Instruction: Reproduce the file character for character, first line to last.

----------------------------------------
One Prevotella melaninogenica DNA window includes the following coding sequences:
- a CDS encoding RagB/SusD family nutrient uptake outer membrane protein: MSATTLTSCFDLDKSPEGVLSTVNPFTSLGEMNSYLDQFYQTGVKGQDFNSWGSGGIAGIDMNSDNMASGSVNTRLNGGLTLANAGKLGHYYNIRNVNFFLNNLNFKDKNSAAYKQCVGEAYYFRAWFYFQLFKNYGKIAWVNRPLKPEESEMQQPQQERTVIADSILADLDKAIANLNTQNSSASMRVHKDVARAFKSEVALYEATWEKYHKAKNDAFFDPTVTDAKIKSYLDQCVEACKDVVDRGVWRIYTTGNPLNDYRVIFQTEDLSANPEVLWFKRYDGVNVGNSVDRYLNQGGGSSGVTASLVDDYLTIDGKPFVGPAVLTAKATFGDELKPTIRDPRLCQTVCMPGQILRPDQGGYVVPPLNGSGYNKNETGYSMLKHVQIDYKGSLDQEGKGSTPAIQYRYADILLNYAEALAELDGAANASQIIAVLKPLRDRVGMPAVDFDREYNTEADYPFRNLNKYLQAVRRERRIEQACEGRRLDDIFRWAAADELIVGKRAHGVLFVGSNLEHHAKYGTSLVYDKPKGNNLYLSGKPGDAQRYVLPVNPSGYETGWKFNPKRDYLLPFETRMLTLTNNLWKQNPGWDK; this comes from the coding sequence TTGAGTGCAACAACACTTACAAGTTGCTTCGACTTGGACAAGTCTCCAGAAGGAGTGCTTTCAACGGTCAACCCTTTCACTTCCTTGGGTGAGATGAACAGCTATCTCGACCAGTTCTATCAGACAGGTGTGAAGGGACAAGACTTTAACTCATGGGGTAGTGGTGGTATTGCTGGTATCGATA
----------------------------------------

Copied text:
One Prevotella melaninogenica DNA window includes the following coding sequences:
- a CDS encoding RagB/SusD family nutrient uptake outer membrane protein: MSATTLTSCFDLDKSPEGVLSTVNPFTSLGEMNSYLDQFYQTGVKGQDFNSWGSGGIAGIDMNSDNMASGSVNTRLNGGLTLANAGKLGHYYNIRNVNFFLNNLNFKDKNSAAYKQCVGEAYYFRAWFYFQLFKNYGKIAWVNRPLKPEESEMQQPQQERTVIADSILADLDKAIANLNTQNSSASMRVHKDVARAFKSEVALYEATWEKYHKAKNDAFFDPTVTDAKIKSYLDQCVEACKDVVDRGVWRIYTTGNPLNDYRVIFQTEDLSANPEVLWFKRYDGVNVGNSVDRYLNQGGGSSGVTASLVDDYLTIDGKPFVGPAVLTAKATFGDELKPTIRDPRLCQTVCMPGQILRPDQGGYVVPPLNGSGYNKNETGYSMLKHVQIDYKGSLDQEGKGSTPAIQYRYADILLNYAEALAELDGAANASQIIAVLKPLRDRVGMPAVDFDREYNTEADYPFRNLNKYLQAVRRERRIEQACEGRRLDDIFRWAAADELIVGKRAHGVLFVGSNLEHHAKYGTSLVYDKPKGNNLYLSGKPGDAQRYVLPVNPSGYETGWKFNPKRDYLLPFETRMLTLTNNLWKQNPGWDK; this comes from the coding sequence TTGAGTGCAACAACACTTACAAGTTGCTTCGACTTGGACAAGTCTCCAGAAGGAGTGCTTTCAACGGTCAACCCTTTCACTTCCTTGGGTGAGATGAACAGCTATCTCGACCAGTTCTATCAGACAGGTGTGAAGGGACAAGACTTTAACTCATGGGGTAGTGGTGGTATTGCTGGTATCGATA